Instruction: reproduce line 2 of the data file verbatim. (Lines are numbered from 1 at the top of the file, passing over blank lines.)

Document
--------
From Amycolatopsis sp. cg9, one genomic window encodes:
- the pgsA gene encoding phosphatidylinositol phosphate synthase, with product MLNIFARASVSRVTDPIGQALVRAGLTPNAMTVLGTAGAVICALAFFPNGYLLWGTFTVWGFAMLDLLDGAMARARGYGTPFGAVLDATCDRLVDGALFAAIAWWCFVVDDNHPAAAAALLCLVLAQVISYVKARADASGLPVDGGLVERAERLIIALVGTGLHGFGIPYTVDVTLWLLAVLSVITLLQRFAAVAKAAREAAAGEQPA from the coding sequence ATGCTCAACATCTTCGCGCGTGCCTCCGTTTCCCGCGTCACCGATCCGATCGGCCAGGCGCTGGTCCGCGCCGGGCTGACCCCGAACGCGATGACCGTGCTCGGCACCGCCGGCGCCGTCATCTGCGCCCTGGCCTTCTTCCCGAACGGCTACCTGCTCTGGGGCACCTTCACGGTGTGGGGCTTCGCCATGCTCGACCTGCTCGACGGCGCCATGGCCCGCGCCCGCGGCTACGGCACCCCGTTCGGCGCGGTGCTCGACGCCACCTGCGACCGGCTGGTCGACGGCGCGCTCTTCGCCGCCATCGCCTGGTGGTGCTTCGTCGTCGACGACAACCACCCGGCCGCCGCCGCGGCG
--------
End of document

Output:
- the pgsA gene encoding phosphatidylinositol phosphate synthase, with product MLNIFARASVSRVTDPIGQALVRAGLTPNAMTVLGTAGAVICALAFFPNGYLLWGTFTVWGFAMLDLLDGAMARARGYGTPFGAVLDATCDRLVDGALFAAIAWWCFVVDDNHPAAAAALLCLVLAQVISYVKARADASGLPVDGGLVERAERLIIALVGTGLHGFGIPYTVDVTLWLLAVLSVITLLQRFAAVAKAAREAAAGEQPA from the coding sequence ATGCTCAACATCTTCGCGCGTGCCTCCGTTTCCCGCGTCACCGATCCGATCGGCCAGGCGCTGGTCCGCGCCGGGCTGACCCCGAACGCGATGACCGTGCTCGGCACCGCCGGCGCCGTCATCTGCGCCCTGGCCTTCTTCCCGAACGGCTACCTGCTCTGGGGCACCTTCACGGTGTGGGGCTTCGCCATGCTCGACCTGCTCGACGGCGCCATGGCCCGCGCCCGCGGCTACGGCACCCCGTTCGGCGCGGTGCTCGACGCCACCTGCGACCGGCTGGTCGACGGCGCGCTCTTCGCCGCCATCGCCTGGTGGTGCTTCGTCGTCGACGACAACCACCCGGCCGCCGCCGCGGCG